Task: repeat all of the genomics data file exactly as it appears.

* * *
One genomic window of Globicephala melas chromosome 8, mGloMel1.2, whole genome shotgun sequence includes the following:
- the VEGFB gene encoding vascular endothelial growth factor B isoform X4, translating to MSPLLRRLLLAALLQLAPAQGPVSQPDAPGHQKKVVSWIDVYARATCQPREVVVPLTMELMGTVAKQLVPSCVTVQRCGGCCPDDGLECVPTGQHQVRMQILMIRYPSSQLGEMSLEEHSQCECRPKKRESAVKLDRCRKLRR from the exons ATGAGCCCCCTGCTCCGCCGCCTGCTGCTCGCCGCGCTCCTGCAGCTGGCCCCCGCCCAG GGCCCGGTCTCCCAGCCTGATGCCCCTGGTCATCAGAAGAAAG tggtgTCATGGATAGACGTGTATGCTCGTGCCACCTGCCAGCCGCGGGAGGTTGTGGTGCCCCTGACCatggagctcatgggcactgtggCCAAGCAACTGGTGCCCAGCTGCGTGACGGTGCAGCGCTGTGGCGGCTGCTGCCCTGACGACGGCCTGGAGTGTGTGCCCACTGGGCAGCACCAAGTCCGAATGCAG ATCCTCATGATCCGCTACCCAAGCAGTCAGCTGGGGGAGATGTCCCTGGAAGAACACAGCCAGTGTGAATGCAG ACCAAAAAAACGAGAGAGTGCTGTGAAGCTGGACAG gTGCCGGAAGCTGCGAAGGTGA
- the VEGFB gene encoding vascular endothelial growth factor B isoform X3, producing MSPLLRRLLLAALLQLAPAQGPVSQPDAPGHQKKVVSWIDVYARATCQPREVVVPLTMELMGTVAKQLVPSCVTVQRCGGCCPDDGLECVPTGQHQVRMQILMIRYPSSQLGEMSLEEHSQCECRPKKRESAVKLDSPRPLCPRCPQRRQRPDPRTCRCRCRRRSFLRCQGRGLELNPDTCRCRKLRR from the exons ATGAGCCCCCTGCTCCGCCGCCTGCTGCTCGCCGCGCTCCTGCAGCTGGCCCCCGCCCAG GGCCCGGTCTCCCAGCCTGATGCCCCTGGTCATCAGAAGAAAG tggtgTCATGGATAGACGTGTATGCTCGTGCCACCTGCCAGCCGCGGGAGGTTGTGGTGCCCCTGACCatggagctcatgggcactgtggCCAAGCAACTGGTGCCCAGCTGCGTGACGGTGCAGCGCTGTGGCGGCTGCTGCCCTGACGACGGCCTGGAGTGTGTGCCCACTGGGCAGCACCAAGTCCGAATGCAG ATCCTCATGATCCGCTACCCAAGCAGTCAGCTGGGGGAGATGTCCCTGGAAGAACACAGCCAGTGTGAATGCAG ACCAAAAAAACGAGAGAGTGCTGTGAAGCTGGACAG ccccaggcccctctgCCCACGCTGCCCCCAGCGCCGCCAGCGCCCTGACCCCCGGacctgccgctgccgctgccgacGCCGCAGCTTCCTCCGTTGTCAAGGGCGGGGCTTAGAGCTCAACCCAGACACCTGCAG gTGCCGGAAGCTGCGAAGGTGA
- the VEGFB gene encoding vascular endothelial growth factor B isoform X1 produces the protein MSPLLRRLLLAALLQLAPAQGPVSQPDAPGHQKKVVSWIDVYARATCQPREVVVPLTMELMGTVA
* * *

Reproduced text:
One genomic window of Globicephala melas chromosome 8, mGloMel1.2, whole genome shotgun sequence includes the following:
- the VEGFB gene encoding vascular endothelial growth factor B isoform X4, translating to MSPLLRRLLLAALLQLAPAQGPVSQPDAPGHQKKVVSWIDVYARATCQPREVVVPLTMELMGTVAKQLVPSCVTVQRCGGCCPDDGLECVPTGQHQVRMQILMIRYPSSQLGEMSLEEHSQCECRPKKRESAVKLDRCRKLRR from the exons ATGAGCCCCCTGCTCCGCCGCCTGCTGCTCGCCGCGCTCCTGCAGCTGGCCCCCGCCCAG GGCCCGGTCTCCCAGCCTGATGCCCCTGGTCATCAGAAGAAAG tggtgTCATGGATAGACGTGTATGCTCGTGCCACCTGCCAGCCGCGGGAGGTTGTGGTGCCCCTGACCatggagctcatgggcactgtggCCAAGCAACTGGTGCCCAGCTGCGTGACGGTGCAGCGCTGTGGCGGCTGCTGCCCTGACGACGGCCTGGAGTGTGTGCCCACTGGGCAGCACCAAGTCCGAATGCAG ATCCTCATGATCCGCTACCCAAGCAGTCAGCTGGGGGAGATGTCCCTGGAAGAACACAGCCAGTGTGAATGCAG ACCAAAAAAACGAGAGAGTGCTGTGAAGCTGGACAG gTGCCGGAAGCTGCGAAGGTGA
- the VEGFB gene encoding vascular endothelial growth factor B isoform X3, producing MSPLLRRLLLAALLQLAPAQGPVSQPDAPGHQKKVVSWIDVYARATCQPREVVVPLTMELMGTVAKQLVPSCVTVQRCGGCCPDDGLECVPTGQHQVRMQILMIRYPSSQLGEMSLEEHSQCECRPKKRESAVKLDSPRPLCPRCPQRRQRPDPRTCRCRCRRRSFLRCQGRGLELNPDTCRCRKLRR from the exons ATGAGCCCCCTGCTCCGCCGCCTGCTGCTCGCCGCGCTCCTGCAGCTGGCCCCCGCCCAG GGCCCGGTCTCCCAGCCTGATGCCCCTGGTCATCAGAAGAAAG tggtgTCATGGATAGACGTGTATGCTCGTGCCACCTGCCAGCCGCGGGAGGTTGTGGTGCCCCTGACCatggagctcatgggcactgtggCCAAGCAACTGGTGCCCAGCTGCGTGACGGTGCAGCGCTGTGGCGGCTGCTGCCCTGACGACGGCCTGGAGTGTGTGCCCACTGGGCAGCACCAAGTCCGAATGCAG ATCCTCATGATCCGCTACCCAAGCAGTCAGCTGGGGGAGATGTCCCTGGAAGAACACAGCCAGTGTGAATGCAG ACCAAAAAAACGAGAGAGTGCTGTGAAGCTGGACAG ccccaggcccctctgCCCACGCTGCCCCCAGCGCCGCCAGCGCCCTGACCCCCGGacctgccgctgccgctgccgacGCCGCAGCTTCCTCCGTTGTCAAGGGCGGGGCTTAGAGCTCAACCCAGACACCTGCAG gTGCCGGAAGCTGCGAAGGTGA
- the VEGFB gene encoding vascular endothelial growth factor B isoform X1 produces the protein MSPLLRRLLLAALLQLAPAQGPVSQPDAPGHQKKVVSWIDVYARATCQPREVVVPLTMELMGTVA